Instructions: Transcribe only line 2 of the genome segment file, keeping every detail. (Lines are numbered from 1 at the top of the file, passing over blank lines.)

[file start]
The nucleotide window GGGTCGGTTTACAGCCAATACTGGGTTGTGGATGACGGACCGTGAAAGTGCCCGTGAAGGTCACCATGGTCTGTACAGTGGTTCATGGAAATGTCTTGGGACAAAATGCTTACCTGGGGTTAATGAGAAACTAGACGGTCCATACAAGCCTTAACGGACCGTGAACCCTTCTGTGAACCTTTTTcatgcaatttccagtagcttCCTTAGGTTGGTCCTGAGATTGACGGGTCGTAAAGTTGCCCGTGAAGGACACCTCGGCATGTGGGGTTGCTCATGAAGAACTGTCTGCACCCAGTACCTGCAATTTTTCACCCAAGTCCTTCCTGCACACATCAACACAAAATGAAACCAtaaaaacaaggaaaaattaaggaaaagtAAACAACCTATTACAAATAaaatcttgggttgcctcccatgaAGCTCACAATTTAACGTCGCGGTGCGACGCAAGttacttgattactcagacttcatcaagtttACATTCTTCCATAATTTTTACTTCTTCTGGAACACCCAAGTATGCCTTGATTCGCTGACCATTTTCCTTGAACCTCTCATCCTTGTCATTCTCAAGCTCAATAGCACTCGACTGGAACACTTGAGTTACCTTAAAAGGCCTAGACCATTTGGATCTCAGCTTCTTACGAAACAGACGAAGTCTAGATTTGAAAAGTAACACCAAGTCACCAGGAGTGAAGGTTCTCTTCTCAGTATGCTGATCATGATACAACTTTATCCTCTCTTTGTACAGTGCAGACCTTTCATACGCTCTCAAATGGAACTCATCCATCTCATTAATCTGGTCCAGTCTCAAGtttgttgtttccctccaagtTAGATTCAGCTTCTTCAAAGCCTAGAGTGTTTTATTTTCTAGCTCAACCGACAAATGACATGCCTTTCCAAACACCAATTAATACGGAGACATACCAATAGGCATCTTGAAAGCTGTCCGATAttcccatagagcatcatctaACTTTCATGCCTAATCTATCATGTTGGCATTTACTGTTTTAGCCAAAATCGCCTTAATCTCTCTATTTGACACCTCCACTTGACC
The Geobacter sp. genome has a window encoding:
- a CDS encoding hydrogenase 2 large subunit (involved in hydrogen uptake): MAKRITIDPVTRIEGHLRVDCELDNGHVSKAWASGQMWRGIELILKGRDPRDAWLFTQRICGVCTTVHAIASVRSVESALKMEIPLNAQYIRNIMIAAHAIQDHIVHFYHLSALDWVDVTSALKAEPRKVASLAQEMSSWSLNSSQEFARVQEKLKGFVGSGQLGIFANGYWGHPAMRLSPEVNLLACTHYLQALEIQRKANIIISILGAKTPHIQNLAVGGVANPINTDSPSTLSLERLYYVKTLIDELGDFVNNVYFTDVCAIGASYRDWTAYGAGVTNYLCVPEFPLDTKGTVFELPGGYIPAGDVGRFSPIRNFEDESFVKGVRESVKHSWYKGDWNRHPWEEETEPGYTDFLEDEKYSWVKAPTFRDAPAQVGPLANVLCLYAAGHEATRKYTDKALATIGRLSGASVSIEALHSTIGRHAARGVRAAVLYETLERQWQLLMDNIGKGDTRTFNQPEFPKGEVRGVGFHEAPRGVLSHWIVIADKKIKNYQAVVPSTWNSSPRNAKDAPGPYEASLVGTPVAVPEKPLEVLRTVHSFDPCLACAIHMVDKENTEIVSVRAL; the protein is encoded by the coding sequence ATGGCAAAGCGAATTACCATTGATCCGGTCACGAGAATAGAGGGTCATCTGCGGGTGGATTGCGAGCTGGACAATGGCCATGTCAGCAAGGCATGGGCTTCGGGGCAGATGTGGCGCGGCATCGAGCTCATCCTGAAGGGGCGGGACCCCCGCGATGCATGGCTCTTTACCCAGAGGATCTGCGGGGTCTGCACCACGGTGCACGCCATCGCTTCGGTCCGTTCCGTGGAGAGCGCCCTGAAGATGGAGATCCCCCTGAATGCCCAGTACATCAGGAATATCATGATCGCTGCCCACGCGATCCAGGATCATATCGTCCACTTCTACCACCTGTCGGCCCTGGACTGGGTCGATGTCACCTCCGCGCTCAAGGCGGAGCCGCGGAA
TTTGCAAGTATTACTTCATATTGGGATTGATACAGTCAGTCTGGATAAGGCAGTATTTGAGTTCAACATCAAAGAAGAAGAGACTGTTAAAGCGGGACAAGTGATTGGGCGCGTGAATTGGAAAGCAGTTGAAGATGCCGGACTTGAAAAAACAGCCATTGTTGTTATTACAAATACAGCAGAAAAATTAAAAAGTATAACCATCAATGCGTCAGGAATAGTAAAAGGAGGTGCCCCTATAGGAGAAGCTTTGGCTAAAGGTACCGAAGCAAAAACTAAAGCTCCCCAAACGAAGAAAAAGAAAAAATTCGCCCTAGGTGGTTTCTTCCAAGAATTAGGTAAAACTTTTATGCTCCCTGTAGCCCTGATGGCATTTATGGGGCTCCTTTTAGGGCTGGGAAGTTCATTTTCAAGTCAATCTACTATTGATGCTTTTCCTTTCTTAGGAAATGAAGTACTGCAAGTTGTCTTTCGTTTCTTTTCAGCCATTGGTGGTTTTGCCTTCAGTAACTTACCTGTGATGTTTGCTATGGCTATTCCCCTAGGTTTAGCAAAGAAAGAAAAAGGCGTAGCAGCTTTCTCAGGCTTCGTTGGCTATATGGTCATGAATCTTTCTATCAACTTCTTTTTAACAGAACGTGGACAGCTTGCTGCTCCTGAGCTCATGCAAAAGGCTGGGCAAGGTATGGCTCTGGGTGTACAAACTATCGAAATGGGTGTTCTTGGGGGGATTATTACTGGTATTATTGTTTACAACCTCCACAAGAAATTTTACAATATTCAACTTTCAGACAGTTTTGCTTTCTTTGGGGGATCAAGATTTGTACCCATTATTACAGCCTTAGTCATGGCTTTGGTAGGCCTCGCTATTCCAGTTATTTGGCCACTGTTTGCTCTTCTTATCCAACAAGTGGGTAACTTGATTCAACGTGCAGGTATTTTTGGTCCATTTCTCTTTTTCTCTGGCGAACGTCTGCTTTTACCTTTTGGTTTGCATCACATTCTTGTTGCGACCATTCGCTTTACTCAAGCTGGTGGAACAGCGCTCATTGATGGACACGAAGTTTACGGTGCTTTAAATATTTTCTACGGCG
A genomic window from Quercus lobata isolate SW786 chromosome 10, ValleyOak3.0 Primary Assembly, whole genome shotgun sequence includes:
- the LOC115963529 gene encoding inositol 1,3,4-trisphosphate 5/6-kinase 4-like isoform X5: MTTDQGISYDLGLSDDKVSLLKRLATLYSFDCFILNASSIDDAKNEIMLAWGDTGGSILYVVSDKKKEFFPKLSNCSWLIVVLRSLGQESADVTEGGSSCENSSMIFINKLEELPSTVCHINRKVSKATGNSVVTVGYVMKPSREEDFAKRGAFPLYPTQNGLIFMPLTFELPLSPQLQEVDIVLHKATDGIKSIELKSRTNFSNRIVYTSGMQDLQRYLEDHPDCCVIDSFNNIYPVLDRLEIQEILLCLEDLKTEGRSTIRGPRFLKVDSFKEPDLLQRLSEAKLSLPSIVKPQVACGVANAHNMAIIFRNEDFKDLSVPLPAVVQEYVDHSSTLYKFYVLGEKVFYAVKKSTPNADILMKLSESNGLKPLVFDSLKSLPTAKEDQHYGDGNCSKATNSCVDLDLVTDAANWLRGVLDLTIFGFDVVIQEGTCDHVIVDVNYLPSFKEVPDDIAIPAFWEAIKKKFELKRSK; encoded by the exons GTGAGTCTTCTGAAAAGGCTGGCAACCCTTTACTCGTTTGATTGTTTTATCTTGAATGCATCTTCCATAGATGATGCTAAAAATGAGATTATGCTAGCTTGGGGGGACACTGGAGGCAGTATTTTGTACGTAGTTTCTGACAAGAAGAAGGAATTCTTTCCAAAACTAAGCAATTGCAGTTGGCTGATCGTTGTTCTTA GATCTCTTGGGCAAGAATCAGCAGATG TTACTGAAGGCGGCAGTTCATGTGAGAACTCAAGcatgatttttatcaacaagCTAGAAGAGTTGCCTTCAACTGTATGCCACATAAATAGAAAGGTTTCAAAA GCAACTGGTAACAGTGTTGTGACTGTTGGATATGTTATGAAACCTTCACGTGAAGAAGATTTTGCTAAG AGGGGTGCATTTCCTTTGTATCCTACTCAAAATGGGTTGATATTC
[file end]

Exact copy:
The Geobacter sp. genome has a window encoding: